Convicted felon and former Rep. Thomas Wright was back in court Monday, where a judge set a trial date for an outstanding charge against the expelled lawmaker.
Wake County Superior Court Judge Donald Stephens ordered Wright back to trial Aug. 25 on a felony obstruction of justice charge.
Investigators say the former Wilmington County Democrat failed to report $185,000 in campaign contributions, which is a violation of North Carolina's campaign finance laws.
Wright, who has denied any wrongdoing, is pleading not guilty.
He was sentenced to a minimum almost six-year sentence in April, after a jury found him guilty of mishandling charitable contributions and fraudulently obtaining a $150,000 loan. The House had voted to remove Wright from office in the weeks before his conviction for ethics violations.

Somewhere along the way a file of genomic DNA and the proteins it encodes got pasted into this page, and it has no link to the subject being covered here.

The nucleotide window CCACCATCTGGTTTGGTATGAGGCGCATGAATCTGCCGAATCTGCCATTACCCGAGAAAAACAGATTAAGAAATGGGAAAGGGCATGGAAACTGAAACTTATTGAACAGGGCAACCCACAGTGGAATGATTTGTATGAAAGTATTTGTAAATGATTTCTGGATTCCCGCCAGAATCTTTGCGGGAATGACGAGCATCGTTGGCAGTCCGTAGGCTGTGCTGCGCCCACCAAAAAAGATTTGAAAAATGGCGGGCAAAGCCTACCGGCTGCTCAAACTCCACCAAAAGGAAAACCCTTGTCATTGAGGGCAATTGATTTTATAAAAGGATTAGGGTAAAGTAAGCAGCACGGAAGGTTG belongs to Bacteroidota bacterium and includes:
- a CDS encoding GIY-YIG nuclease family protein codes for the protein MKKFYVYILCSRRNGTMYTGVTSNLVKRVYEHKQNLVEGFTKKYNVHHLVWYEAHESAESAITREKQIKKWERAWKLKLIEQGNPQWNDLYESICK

During the brief hearing Monday, Wright stood next to his lawyer, Doug Harris, wearing an orange-and-white-striped prison uniform but did not address the judge.
Harris said prosecutors have offered a plea deal on the outstanding charge, but that his client is not interested.
“That's an offer from the prosecutor, that's not something we've accepted,” he said.
Harris said he expects the upcoming trial will take four days.
He also asked Stephens to require the Wake County Sheriff's Office to place the former lawmaker in a special cell or holding area during Wright's anticipated overnight stays during the trial.
Public officials and figures commonly are placed in the segregated areas, Harris said, noting that his client stays in such a cell at the Pamlico Correctional Institute, where Wright is serving his sentence.
But Stephens declined to make such an order, instead instructing Harris to ask the department about making such an arrangement.